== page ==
Colombia: Talking Peace while Waging War

By Caroline Delgado, 4 October 2014

Caroline Delgado

Caroline Delgado

September has been an eventful month for the peace process between the Colombian government and the FARC guerrilla group. In the beginning of the month, an unprovoked FARC attack killing seven police officers caused great outrage among the Colombian population. The attack is the latest of a wave of attacks that the guerrillas have been carrying out since June 2014 as a way of commemorating its 50 years of existence. This notwithstanding, only a week later the government announced the commencement of the 29th round of the peace talks in Havana. Thus as the FARC is increasing its attacks in Colombia, its negotiating team is sitting down with the government in Havana discussing the issue of victims´ rights and reparation – a paradox not easily accepted by the public. Shortly after the last round took off, the government reneged on its commitment to keep the talks confidential and made public the agreements so far reached between the parties during the course of the two years of negotiations. The release of the preliminary agreements sparked a vigorous debate in the media on whether the peace talks are steering the country towards peace or making dangerous appeasements to the guerrillas. Finally, as the month drew to a close, the government´s chief negotiator in Havana denounced that his email accounts, computers and telephone conversations had been illegally hacked into on at least 17 occasions. Evidence points towards members of the armed forces intelligence unit being behind the crime, which has been interpreted by the government as a deliberate attempt to sabotage the peace process.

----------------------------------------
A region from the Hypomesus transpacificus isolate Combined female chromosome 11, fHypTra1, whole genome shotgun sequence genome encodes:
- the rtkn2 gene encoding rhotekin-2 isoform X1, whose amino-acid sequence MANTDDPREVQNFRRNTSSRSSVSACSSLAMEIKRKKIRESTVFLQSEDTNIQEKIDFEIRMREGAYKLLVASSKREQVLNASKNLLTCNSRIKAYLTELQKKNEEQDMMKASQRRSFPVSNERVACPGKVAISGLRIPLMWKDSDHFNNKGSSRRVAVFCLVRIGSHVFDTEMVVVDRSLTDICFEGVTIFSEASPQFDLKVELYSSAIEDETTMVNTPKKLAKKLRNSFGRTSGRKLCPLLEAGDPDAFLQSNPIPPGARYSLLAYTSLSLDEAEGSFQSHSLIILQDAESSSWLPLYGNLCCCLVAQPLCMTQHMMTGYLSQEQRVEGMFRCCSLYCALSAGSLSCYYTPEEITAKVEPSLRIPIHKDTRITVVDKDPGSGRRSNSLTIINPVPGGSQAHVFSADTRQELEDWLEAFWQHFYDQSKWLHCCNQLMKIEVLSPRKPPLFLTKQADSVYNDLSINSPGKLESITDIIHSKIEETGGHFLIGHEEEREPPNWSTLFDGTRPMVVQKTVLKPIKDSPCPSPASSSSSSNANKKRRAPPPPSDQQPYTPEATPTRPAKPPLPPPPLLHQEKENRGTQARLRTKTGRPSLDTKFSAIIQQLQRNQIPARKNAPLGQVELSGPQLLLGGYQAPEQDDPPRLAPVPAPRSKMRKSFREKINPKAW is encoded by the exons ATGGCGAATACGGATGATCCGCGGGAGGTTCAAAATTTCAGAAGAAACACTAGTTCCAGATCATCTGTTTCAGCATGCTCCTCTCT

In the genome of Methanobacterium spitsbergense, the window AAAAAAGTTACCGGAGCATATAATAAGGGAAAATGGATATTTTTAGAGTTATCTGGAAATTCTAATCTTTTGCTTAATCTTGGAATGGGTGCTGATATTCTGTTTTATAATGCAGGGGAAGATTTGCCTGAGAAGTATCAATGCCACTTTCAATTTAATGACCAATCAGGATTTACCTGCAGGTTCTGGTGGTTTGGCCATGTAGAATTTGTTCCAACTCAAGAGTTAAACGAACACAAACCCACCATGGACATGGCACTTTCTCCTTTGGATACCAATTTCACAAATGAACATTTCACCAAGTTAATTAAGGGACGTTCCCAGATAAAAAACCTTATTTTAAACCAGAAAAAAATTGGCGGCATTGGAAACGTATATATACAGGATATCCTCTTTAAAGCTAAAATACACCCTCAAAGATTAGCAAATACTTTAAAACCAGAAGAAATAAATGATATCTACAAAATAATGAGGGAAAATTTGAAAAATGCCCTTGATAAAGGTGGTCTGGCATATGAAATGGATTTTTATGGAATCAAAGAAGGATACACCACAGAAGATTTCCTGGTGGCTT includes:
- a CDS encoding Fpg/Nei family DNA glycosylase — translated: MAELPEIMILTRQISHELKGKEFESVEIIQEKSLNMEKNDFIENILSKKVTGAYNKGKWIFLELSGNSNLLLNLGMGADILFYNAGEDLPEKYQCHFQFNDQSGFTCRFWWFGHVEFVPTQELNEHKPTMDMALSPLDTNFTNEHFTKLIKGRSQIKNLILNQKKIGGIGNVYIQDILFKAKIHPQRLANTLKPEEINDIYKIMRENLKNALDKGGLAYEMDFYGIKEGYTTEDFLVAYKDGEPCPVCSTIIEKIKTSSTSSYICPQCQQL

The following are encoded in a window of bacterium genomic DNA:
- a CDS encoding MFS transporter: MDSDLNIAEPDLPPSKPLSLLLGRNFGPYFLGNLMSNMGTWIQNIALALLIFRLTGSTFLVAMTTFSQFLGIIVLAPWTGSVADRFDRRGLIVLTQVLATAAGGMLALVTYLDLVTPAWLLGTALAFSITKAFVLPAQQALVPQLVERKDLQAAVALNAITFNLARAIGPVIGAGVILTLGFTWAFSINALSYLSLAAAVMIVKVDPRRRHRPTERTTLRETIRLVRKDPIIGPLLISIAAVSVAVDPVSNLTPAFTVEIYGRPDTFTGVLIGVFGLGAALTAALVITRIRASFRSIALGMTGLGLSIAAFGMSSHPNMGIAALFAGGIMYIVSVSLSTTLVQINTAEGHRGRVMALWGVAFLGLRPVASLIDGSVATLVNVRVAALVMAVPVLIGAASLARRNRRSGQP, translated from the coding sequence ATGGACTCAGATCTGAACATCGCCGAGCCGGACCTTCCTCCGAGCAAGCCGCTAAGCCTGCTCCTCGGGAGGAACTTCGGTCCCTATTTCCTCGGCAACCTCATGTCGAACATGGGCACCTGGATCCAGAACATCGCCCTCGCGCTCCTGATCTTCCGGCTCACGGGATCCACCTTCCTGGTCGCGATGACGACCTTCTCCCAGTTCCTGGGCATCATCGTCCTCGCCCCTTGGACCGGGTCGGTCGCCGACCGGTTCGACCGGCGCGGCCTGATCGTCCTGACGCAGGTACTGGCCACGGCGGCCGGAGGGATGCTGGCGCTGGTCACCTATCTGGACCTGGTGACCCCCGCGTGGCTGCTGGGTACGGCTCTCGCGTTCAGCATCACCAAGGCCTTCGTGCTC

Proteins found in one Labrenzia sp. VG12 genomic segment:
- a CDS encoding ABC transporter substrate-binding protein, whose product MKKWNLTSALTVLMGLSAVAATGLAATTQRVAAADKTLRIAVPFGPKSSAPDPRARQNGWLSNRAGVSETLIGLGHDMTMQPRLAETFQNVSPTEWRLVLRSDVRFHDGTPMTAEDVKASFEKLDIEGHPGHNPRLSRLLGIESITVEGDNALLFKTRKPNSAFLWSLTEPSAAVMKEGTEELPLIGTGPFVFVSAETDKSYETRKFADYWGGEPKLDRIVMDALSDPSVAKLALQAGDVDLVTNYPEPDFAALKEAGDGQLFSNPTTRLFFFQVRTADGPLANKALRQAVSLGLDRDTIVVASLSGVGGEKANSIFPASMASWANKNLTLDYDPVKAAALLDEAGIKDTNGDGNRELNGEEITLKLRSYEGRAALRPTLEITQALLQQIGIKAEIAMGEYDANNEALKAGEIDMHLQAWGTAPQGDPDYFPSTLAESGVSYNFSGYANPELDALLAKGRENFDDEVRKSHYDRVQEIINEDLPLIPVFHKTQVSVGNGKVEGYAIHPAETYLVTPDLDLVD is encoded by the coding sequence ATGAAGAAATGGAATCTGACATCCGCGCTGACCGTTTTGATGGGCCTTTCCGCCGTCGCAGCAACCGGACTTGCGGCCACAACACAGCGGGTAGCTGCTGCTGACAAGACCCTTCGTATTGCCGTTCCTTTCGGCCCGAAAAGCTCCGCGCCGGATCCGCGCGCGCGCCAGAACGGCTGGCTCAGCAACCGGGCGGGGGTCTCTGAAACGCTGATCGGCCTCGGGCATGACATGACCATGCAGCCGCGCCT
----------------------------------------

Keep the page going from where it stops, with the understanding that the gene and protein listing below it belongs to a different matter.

Despite the many hurdles that have taken place throughout the negotiations, the parties are optimistic that an agreement will be reached. The recent presidential elections, which saw the re-election – albeit narrow – of President Santos were widely interpreted as a vote for peace. Scholars and experts have hailed the current talks as the most thorough and successful as of yet (Gomez-Suarez & Newman, 2013; The Economist). Fundamentally, they conclude, this time round there seems to be a recognition by both parties that their goals cannot be achieved on the battlefield. The government has admitted that it is unlikely to defeat the guerrillas through militarily means only, whereas the FARC has come to realise that they will not be able to gain political power through armed struggle (La Silla Vacia). As opposed to previous negotiation attempts, the Havana talks are focused on a limited and well-defined negotiation addressing five central themes: agrarian reform, drug trafficking, political participation of the guerrillas, victims´ rights and reparation, and the end of the conflict. So far, the parties have reached preliminary agreements on the first three points, while making clear that nothing is agreed until everything is agreed. Furthermore, discussions are taking place outside Colombia secluded from the media and the public (that was until a couple of days ago) and adhere to strict procedural rules. Most importantly, the parties are negotiating without any bilateral ceasefire agreement in place.